Given the sorry state of affairs in the Middle East, it's easy to conclude there's no end in sight to the ongoing chaos, violence and upheaval. Yet it is also a land of miracles. How else to explain recent revelations about secret meetings between Saudi Arabia and Israel to address a common foe, Iran.
Yes, Virginia, anything is possible in the Middle East.
What's not secret: Both Saudi Arabia and Israel harbor plenty of enmity toward Iran. They share a common vision -- preventing Iran from flexing its political and military muscles in the region -- even as they each have different interests. From the Saudi perspective, Iran represents a religious threat to the stability of the kingdom, mainly in its Shiite-dominant eastern region. Iran is run by Shiites, while the kingdom is ruled by Sunnis.
From the Israeli perspective, Tel Aviv worries about the expansion of Hamas and Hezbollah military capabilities -- especially when Iran acquires the bomb.
The most interesting aspect of this covert diplomacy is that these secret meetings started in 2014 when it became evident that the Obama administration was moving forward to reach an agreement with Iran regarding its nuclear program. Yet, coming out and publicly disclosing these meetings at the time was not an option, at least from the Saudi side. The reason: The meetings indicate that the Saudi kingdom recognizes Israel's right to exist -- a position the kingdom vehemently opposes, at least in principle.
Despite cooperation between Israel and the kingdom, the latter will neither recognize the Jewish state nor establish formal diplomatic ties such as Jordan and Egypt have.
To avoid drawing any attention, the bilateral meetings took place in India, Italy and the Czech Republic -- countries we hardly hear about when it comes to Middle East politics. Embarking on these secret meetings suggests that Washington gives its blessing but also wants to remain behind the scenes. Diplomatic cables released by WikiLeaks in 2010 suggest Israeli Foreign Ministry official Yacov Hadas believed the only reason for rapprochement between the Saudis and Israel is the kingdom and other Gulf monarchies believe Israel is in good position to influence Washington and advance Arab interests in limiting Iran's ideological and military expansion in the Middle East.
Cooperation between the Saudis and Israel represents a sea change, some international security analysts say. What's more unusual is that Dore Gold -- the Israeli representative who in 2003 published a book, "Hatred Kingdom," in which he disclosed the role the kingdom played in financing terrorism and extremist ideology (Wahhabism) -- now finds himself strategizing with Saudis on how to limit Iran's expansion. Talk of ironies!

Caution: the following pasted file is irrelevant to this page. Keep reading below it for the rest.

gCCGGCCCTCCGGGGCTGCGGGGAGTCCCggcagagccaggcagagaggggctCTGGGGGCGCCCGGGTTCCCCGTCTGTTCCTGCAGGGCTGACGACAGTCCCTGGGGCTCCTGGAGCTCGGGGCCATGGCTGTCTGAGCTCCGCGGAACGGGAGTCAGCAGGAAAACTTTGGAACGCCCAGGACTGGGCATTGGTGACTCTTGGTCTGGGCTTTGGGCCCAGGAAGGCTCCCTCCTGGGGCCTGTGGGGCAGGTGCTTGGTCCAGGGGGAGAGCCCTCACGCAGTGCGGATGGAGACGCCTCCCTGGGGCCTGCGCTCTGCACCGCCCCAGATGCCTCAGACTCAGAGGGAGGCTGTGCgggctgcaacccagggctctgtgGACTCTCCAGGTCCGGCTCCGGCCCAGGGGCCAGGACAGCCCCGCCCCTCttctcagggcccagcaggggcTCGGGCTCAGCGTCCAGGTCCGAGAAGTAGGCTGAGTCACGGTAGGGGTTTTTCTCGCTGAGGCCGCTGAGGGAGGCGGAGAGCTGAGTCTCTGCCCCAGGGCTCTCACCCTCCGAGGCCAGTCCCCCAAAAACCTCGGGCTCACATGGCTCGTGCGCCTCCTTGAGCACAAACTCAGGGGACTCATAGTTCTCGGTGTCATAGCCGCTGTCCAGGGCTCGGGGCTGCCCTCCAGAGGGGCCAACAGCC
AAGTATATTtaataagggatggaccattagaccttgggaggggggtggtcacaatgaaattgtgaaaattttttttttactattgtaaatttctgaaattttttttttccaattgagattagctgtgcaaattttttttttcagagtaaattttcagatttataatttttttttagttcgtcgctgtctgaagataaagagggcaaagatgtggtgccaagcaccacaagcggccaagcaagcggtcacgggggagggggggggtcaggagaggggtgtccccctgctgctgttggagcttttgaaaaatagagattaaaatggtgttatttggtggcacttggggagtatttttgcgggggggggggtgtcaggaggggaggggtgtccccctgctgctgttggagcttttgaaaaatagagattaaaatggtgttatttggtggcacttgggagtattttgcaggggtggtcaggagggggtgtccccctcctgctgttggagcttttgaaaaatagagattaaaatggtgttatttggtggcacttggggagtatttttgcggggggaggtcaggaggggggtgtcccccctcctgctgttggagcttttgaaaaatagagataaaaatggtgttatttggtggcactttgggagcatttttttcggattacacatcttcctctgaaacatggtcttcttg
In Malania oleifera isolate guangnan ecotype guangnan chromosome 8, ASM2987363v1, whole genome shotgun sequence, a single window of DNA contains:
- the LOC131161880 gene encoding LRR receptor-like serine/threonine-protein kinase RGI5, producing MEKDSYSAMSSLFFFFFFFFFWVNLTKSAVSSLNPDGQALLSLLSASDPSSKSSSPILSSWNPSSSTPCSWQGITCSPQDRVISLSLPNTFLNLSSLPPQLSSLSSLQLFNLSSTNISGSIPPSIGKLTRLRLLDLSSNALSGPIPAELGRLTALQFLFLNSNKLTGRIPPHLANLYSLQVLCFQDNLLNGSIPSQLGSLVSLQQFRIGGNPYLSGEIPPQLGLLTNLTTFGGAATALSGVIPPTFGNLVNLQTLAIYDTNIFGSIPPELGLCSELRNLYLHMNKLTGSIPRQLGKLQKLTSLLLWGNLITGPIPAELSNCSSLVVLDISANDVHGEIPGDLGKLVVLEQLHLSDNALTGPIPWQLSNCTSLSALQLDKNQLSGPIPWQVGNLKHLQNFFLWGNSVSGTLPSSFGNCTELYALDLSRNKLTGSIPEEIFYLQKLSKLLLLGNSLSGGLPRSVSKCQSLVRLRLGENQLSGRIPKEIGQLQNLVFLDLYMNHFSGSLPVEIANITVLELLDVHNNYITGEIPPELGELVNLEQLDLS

Those who believe any cooperation between the Saudis and Israelis will last are probably mistaken. They might share similar objectives but Saudis really fear Shia dominance in the region could weaken the kingdom's religious authority it has claimed since the very birth of Islam. The Jewish state worries that, with civil war in Syria, the Iranian Revolutionary Guard Corps is operating uncomfortably close to the Israeli-Syrian border. Fighting inside Syria might spill over into Israel.
Israel is also concerned about Iran supplying Hezbollah with sophisticated missiles as opposed to unguided, unwieldy rockets.
What I find interesting is how the Saudis bypassed the United States and engaged directly with Israel, our nation's strongest ally in the region. This suggests King Salman wants his kingdom to project its ability to operate unilaterally without the support of the United States. The projection of this power consists of military undertaking (through its air campaign in Yemen) and diplomatic influence (snubbing the United States by not attending the recent Camp David summit). Do these steps the Saudis have taken suggest how irrelevant the United States has become? Undoubtedly.
Meanwhile, Israel must understand this is all about the Sunni-Shiite divide. However, if President Obama reaches a deal with Iran, it could count not only as his foreign policy legacy but further bolster relations between two U.S. allies in the Middle East one never could have imagined coming together. Will such miracles never cease?